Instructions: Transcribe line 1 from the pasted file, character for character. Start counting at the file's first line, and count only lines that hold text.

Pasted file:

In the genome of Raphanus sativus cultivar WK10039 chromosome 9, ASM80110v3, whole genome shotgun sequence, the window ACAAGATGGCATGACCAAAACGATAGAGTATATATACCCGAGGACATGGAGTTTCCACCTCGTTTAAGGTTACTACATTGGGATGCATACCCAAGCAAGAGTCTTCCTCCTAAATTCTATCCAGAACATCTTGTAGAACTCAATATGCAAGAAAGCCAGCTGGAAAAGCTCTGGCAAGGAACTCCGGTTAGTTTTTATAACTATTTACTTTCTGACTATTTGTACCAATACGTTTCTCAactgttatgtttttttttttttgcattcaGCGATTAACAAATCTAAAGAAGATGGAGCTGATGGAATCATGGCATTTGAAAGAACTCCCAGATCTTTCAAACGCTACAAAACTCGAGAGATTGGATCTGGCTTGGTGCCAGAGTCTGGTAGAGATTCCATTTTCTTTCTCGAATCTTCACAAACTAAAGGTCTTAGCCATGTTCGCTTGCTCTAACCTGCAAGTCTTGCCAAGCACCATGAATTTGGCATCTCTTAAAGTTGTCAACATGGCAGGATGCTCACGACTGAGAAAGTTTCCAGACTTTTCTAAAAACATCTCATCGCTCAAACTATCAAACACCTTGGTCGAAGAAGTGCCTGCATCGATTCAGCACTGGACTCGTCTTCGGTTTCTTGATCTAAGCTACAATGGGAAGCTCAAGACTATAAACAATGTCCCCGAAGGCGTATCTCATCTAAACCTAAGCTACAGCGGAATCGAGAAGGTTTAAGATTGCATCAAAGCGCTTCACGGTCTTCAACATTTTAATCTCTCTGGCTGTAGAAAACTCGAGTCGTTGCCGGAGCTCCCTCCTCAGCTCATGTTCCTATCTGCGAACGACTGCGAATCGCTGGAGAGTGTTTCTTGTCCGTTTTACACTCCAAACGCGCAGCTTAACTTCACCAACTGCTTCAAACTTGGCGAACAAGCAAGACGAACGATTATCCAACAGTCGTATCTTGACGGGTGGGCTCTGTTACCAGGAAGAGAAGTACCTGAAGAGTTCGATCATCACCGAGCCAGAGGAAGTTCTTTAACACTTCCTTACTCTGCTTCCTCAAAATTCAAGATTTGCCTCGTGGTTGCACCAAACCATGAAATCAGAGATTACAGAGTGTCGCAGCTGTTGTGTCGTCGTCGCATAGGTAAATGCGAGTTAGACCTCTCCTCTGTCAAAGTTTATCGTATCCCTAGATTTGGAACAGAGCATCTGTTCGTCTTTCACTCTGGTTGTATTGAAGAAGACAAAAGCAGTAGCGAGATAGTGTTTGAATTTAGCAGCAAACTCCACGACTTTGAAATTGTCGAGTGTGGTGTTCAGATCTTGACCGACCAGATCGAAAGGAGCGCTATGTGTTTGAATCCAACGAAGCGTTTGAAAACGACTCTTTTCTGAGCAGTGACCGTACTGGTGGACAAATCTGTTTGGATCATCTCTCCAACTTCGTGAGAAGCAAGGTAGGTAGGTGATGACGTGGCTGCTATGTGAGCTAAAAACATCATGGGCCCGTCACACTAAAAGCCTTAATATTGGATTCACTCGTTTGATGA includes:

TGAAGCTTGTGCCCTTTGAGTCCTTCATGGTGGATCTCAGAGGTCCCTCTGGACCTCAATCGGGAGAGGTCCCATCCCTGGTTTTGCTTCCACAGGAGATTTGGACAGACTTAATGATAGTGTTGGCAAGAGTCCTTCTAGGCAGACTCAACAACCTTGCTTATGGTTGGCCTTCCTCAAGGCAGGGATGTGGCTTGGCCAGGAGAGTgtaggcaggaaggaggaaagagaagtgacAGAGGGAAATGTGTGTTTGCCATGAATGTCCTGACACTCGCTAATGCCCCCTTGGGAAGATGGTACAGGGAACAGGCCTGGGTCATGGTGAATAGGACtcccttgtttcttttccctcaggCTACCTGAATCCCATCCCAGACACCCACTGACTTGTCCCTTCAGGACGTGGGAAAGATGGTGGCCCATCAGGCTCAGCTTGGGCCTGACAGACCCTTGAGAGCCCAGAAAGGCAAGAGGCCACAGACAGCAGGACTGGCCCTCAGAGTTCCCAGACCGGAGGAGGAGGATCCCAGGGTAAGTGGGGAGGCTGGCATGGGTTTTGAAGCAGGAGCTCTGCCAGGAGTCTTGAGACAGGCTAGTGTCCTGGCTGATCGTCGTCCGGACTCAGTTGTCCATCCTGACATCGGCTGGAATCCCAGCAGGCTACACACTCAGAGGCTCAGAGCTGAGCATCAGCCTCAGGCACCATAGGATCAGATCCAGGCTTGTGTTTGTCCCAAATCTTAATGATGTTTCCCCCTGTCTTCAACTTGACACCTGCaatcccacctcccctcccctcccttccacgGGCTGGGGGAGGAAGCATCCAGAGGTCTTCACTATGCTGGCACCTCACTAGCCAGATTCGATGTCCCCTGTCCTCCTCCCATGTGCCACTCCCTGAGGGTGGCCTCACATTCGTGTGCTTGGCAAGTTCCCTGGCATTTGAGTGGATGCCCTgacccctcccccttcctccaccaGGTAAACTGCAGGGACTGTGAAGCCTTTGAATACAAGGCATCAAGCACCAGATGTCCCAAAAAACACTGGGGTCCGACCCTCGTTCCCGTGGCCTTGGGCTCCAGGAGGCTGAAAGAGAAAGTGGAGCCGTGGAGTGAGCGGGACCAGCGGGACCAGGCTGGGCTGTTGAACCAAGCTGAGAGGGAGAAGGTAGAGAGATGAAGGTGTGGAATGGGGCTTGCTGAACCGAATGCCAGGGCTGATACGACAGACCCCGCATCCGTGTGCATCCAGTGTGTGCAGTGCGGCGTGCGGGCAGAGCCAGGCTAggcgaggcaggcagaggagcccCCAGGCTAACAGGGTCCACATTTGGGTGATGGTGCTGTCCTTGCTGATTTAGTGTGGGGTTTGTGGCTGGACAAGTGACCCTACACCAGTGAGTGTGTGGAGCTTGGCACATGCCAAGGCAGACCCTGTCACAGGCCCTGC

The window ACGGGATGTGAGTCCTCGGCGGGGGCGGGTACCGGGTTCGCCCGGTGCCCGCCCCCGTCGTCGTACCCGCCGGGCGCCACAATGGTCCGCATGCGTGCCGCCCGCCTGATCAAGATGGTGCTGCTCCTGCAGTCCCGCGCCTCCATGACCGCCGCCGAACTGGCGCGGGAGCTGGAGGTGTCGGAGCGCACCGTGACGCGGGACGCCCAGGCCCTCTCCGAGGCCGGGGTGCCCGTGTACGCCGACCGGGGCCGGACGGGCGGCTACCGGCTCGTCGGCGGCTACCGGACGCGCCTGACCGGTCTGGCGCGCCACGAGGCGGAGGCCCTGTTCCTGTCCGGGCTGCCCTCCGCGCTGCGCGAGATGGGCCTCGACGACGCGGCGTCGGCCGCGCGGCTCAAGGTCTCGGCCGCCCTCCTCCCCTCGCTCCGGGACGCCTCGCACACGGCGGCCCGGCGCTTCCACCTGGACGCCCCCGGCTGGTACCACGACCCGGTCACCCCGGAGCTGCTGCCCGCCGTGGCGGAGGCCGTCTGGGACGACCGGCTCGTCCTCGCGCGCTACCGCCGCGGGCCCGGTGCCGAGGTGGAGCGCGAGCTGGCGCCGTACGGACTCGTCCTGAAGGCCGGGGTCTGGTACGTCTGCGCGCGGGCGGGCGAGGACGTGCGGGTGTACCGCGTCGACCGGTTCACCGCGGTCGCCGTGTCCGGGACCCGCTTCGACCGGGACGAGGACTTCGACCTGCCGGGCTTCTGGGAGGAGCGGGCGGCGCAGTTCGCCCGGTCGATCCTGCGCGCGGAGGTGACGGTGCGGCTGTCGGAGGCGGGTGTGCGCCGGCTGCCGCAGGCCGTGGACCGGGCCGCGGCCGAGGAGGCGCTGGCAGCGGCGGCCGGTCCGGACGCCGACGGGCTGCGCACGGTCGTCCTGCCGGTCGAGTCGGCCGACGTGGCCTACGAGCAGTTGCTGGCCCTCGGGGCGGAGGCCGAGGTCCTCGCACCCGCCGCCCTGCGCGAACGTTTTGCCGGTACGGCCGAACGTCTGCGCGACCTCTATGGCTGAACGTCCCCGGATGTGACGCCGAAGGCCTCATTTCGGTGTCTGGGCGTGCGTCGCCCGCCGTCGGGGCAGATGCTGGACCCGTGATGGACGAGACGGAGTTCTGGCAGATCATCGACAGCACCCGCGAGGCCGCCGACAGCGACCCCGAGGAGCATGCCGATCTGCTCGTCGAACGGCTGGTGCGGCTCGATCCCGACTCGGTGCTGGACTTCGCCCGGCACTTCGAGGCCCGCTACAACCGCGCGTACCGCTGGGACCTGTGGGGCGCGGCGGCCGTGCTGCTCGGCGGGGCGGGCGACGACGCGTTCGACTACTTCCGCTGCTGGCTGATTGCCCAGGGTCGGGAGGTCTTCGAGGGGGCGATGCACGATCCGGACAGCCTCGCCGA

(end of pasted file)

In the genome of Raphanus sativus cultivar WK10039 chromosome 9, ASM80110v3, whole genome shotgun sequence, the window ACAAGATGGCATGACCAAAACGATAGAGTATATATACCCGAGGACATGGAGTTTCCACCTCGTTTAAGGTTACTACATTGGGATGCATACCCAAGCAAGAGTCTTCCTCCTAAATTCTATCCAGAACATCTTGTAGAACTCAATATGCAAGAAAGCCAGCTGGAAAAGCTCTGGCAAGGAACTCCGGTTAGTTTTTATAACTATTTACTTTCTGACTATTTGTACCAATACGTTTCTCAactgttatgtttttttttttttgcattcaGCGATTAACAAATCTAAAGAAGATGGAGCTGATGGAATCATGGCATTTGAAAGAACTCCCAGATCTTTCAAACGCTACAAAACTCGAGAGATTGGATCTGGCTTGGTGCCAGAGTCTGGTAGAGATTCCATTTTCTTTCTCGAATCTTCACAAACTAAAGGTCTTAGCCATGTTCGCTTGCTCTAACCTGCAAGTCTTGCCAAGCACCATGAATTTGGCATCTCTTAAAGTTGTCAACATGGCAGGATGCTCACGACTGAGAAAGTTTCCAGACTTTTCTAAAAACATCTCATCGCTCAAACTATCAAACACCTTGGTCGAAGAAGTGCCTGCATCGATTCAGCACTGGACTCGTCTTCGGTTTCTTGATCTAAGCTACAATGGGAAGCTCAAGACTATAAACAATGTCCCCGAAGGCGTATCTCATCTAAACCTAAGCTACAGCGGAATCGAGAAGGTTTAAGATTGCATCAAAGCGCTTCACGGTCTTCAACATTTTAATCTCTCTGGCTGTAGAAAACTCGAGTCGTTGCCGGAGCTCCCTCCTCAGCTCATGTTCCTATCTGCGAACGACTGCGAATCGCTGGAGAGTGTTTCTTGTCCGTTTTACACTCCAAACGCGCAGCTTAACTTCACCAACTGCTTCAAACTTGGCGAACAAGCAAGACGAACGATTATCCAACAGTCGTATCTTGACGGGTGGGCTCTGTTACCAGGAAGAGAAGTACCTGAAGAGTTCGATCATCACCGAGCCAGAGGAAGTTCTTTAACACTTCCTTACTCTGCTTCCTCAAAATTCAAGATTTGCCTCGTGGTTGCACCAAACCATGAAATCAGAGATTACAGAGTGTCGCAGCTGTTGTGTCGTCGTCGCATAGGTAAATGCGAGTTAGACCTCTCCTCTGTCAAAGTTTATCGTATCCCTAGATTTGGAACAGAGCATCTGTTCGTCTTTCACTCTGGTTGTATTGAAGAAGACAAAAGCAGTAGCGAGATAGTGTTTGAATTTAGCAGCAAACTCCACGACTTTGAAATTGTCGAGTGTGGTGTTCAGATCTTGACCGACCAGATCGAAAGGAGCGCTATGTGTTTGAATCCAACGAAGCGTTTGAAAACGACTCTTTTCTGAGCAGTGACCGTACTGGTGGACAAATCTGTTTGGATCATCTCTCCAACTTCGTGAGAAGCAAGGTAGGTAGGTGATGACGTGGCTGCTATGTGAGCTAAAAACATCATGGGCCCGTCACACTAAAAGCCTTAATATTGGATTCACTCGTTTGATGA includes: